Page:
- London South schoolgirls rewarded for enthusiasm
- England Womens stars Turner and Burford help in development
Photo: Getty Images
Local girls new to playing rugby union will have the chance of a lifetime to appear on the hallowed turf of Twickenham Stadium when they take part in a curtain-raiser to England's RBS 6 Nations match against France on Saturday (February 26).
Teams of Year 7 and 8, U12 and U13 girls players from Brompton Academy (Kent), Harris Academy South Norwood (Surrey), Helenswood Girls Secondary School (Sussex) and Ursuline High School for Girls (Surrey) will play Tag rugby on the Twickenham pitch before forming a guard of honour as the international stars of England and France take to the field for the national anthems.
It is a reward for the enthusiasm of the girls who have taken up the game of rugby in the last year, building on the success of the Women's Rugby World Cup staged in Guildford and Twickenham.
RFU rugby development officer Martin MacTaggart has spearheaded the development of girls' rugby in the London South region, and he said the schools were amazed to find out they would be running, passing and scoring tries at the world-famous arena.
"Three of the schools had thought they would be playing at the Twickenham rugby club nearby, then going to the stadium," said MacTaggart.
"They could not believe it when I told them they would actually be playing at the stadium, forming the guard of honour and staying to watch the big match after all that."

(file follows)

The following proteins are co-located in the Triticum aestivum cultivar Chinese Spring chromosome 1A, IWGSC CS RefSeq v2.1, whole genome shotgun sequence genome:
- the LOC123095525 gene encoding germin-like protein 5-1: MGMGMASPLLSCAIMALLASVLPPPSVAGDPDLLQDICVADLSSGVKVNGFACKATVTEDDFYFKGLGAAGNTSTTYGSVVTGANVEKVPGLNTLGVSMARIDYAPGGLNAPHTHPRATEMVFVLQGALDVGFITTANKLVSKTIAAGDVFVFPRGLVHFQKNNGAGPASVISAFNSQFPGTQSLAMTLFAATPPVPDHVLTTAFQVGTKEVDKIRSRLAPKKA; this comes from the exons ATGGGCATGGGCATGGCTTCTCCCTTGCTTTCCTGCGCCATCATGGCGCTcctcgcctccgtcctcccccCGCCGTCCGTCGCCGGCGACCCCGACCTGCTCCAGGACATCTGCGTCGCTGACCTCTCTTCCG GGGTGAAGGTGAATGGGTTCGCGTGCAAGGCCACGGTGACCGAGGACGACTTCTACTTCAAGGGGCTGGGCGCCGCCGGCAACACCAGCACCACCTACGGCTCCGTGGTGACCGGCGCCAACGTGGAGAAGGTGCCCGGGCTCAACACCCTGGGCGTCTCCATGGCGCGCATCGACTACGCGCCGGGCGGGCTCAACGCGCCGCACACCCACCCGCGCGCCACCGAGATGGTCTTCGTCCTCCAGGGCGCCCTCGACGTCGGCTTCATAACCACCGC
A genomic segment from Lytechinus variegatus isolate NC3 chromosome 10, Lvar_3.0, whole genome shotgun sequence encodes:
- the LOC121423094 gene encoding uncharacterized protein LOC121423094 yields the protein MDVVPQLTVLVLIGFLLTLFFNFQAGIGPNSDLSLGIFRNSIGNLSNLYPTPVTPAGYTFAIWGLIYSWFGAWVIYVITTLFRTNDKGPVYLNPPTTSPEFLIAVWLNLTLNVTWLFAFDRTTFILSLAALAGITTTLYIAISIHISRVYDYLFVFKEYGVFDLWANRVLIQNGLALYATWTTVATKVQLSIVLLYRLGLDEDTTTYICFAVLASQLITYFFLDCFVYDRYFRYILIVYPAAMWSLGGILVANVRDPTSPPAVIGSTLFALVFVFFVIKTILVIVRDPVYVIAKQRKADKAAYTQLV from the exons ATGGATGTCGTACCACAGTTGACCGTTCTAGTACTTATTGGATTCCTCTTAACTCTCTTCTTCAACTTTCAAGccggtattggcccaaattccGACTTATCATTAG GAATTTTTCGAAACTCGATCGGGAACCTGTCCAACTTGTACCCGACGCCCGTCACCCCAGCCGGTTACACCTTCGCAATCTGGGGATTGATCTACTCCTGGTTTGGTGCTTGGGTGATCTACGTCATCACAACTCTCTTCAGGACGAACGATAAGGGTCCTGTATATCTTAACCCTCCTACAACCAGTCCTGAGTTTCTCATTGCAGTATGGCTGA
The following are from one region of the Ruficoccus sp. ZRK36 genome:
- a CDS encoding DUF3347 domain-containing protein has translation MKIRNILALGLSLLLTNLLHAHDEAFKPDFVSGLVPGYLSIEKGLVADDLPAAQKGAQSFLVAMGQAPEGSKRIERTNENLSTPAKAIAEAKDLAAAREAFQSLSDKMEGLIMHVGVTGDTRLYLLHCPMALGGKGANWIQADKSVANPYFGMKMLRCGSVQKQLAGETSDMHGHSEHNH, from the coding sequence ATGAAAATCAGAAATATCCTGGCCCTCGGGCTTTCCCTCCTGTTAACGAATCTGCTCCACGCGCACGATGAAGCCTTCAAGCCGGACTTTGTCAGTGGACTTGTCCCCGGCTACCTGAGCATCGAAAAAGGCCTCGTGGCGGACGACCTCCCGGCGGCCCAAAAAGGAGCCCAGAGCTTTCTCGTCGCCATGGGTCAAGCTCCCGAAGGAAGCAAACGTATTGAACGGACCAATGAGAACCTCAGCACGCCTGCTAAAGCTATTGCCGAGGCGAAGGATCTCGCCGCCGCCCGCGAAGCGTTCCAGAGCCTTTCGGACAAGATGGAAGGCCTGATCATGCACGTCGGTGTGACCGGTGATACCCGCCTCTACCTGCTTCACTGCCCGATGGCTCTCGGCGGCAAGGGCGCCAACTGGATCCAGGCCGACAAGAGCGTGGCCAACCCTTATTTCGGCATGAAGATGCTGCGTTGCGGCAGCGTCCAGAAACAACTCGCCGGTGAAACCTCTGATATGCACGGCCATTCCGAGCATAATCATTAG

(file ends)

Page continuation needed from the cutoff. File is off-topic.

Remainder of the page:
'Tag+' developed as transition game for years 7 and 8
The RFU's Community Rugby Coaches (CRCs), including Amy Turner and Rachael Burford from the England squad that reached the Women's World Cup final last September, have been delivering a transition game called Tag+ for year groups 7 and 8 across Kent, Surrey and Sussex.
Fellow CRCs Toby Seward, Paul Wilson and Jeremy Nobbs have also been instrumental in delivering Tag+, which has been developed to help the transition from Tag rugby into the contact game. It has the same rules as Tag but includes uncontested lineouts and scrums to restart the game. The schools have seen the girls, parents and staff discover that rugby is an engaging, inclusive and enjoyable game.
More than 80 schools across the region attended training sessions and county schools festivals, with nominated schools going on to regional and national finals.
With further projects such as Inter-Form Tag taking off at one school, a contact schools leagues planned and county knockout cups already in place, the future looks brighter for the girls' game in the region.
Martin MacTaggart, RFU Rugby Development Officer in Surrey, said: "Thanks to the success of the schools project and the importance put on formal school-club links we have seen a rise in schools playing and players joining clubs in the region.
"Our clubs have really bought into this new approach and have engaged with the schools and the RFU delivery team."